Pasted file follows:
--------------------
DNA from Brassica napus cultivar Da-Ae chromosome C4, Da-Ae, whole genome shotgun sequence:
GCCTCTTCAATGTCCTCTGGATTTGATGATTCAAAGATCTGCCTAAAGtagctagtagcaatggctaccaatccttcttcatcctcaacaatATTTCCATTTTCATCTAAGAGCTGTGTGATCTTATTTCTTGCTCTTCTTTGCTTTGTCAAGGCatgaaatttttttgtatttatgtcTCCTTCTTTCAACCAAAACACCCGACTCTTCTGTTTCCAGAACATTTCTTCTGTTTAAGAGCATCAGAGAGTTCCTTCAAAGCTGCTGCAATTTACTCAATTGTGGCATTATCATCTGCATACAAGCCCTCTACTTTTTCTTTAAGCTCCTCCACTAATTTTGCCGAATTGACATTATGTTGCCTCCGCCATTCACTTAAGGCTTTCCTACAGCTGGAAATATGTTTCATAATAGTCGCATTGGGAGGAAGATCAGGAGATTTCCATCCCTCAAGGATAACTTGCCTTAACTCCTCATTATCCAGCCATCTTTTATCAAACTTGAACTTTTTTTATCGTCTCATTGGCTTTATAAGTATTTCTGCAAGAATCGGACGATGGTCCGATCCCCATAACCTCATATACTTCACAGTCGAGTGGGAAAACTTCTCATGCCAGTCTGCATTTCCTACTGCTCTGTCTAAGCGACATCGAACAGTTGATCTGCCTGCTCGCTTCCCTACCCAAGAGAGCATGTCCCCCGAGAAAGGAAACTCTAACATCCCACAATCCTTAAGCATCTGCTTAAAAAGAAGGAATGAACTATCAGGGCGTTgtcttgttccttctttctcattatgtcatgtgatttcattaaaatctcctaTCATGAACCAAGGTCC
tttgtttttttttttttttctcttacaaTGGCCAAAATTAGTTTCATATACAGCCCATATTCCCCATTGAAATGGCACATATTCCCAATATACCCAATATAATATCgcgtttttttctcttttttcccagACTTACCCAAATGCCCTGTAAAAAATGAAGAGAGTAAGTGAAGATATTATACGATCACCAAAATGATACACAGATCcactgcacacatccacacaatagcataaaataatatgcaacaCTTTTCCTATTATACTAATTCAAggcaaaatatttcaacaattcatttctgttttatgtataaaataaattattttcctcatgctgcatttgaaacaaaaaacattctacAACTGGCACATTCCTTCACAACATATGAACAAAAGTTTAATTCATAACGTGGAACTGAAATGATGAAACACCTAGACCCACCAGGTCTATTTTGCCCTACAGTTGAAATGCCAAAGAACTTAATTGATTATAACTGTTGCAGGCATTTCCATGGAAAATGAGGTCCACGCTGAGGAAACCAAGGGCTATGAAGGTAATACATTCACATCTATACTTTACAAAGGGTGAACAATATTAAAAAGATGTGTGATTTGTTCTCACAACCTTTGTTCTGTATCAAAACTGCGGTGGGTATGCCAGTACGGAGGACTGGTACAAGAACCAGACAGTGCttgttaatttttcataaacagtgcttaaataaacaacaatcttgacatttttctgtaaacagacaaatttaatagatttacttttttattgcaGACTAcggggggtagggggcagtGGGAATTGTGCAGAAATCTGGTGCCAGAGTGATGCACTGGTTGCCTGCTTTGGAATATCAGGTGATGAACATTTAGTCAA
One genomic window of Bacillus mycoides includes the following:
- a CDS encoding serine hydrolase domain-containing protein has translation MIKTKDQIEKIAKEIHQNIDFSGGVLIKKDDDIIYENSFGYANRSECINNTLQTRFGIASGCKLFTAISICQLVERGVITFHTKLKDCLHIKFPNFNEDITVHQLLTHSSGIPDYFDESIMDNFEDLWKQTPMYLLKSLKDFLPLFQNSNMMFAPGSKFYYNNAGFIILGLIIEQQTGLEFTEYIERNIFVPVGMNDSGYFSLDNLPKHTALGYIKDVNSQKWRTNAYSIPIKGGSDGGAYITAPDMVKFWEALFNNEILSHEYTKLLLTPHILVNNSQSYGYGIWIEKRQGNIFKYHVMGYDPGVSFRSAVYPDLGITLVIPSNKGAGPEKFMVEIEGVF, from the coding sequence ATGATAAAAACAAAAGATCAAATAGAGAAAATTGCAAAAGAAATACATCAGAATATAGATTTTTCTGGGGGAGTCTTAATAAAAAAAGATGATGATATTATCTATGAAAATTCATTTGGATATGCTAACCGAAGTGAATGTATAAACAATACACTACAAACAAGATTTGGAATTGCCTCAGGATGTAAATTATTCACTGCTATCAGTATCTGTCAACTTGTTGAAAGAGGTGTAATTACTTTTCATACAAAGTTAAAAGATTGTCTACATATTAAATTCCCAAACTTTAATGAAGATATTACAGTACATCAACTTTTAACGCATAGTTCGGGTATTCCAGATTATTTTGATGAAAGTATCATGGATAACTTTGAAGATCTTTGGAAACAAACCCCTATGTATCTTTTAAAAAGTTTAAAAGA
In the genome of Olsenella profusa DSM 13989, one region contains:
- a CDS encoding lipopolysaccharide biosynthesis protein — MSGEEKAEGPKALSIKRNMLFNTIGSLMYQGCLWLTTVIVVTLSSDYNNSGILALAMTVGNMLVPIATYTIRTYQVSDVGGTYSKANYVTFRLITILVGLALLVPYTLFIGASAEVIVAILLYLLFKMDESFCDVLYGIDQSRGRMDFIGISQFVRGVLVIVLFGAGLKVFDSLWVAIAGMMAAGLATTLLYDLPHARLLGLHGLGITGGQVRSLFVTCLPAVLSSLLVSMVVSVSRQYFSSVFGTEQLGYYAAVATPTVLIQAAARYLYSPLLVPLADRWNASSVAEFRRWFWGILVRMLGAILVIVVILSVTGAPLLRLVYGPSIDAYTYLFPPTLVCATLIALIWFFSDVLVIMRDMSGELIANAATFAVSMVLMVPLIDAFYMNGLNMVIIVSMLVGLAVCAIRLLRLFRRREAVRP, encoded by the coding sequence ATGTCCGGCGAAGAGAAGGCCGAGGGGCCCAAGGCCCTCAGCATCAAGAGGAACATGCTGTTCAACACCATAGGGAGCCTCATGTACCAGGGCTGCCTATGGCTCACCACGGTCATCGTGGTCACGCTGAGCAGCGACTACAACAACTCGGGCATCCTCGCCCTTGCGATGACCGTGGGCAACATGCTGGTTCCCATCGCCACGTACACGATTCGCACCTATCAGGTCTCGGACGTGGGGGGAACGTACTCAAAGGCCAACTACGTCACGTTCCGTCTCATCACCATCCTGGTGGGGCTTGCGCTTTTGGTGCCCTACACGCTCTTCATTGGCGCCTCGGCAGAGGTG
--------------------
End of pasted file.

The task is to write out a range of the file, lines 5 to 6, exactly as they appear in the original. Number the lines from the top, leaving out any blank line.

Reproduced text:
- a CDS encoding serine hydrolase domain-containing protein has translation MIKTKDQIEKIAKEIHQNIDFSGGVLIKKDDDIIYENSFGYANRSECINNTLQTRFGIASGCKLFTAISICQLVERGVITFHTKLKDCLHIKFPNFNEDITVHQLLTHSSGIPDYFDESIMDNFEDLWKQTPMYLLKSLKDFLPLFQNSNMMFAPGSKFYYNNAGFIILGLIIEQQTGLEFTEYIERNIFVPVGMNDSGYFSLDNLPKHTALGYIKDVNSQKWRTNAYSIPIKGGSDGGAYITAPDMVKFWEALFNNEILSHEYTKLLLTPHILVNNSQSYGYGIWIEKRQGNIFKYHVMGYDPGVSFRSAVYPDLGITLVIPSNKGAGPEKFMVEIEGVF, from the coding sequence ATGATAAAAACAAAAGATCAAATAGAGAAAATTGCAAAAGAAATACATCAGAATATAGATTTTTCTGGGGGAGTCTTAATAAAAAAAGATGATGATATTATCTATGAAAATTCATTTGGATATGCTAACCGAAGTGAATGTATAAACAATACACTACAAACAAGATTTGGAATTGCCTCAGGATGTAAATTATTCACTGCTATCAGTATCTGTCAACTTGTTGAAAGAGGTGTAATTACTTTTCATACAAAGTTAAAAGATTGTCTACATATTAAATTCCCAAACTTTAATGAAGATATTACAGTACATCAACTTTTAACGCATAGTTCGGGTATTCCAGATTATTTTGATGAAAGTATCATGGATAACTTTGAAGATCTTTGGAAACAAACCCCTATGTATCTTTTAAAAAGTTTAAAAGA
In the genome of Olsenella profusa DSM 13989, one region contains: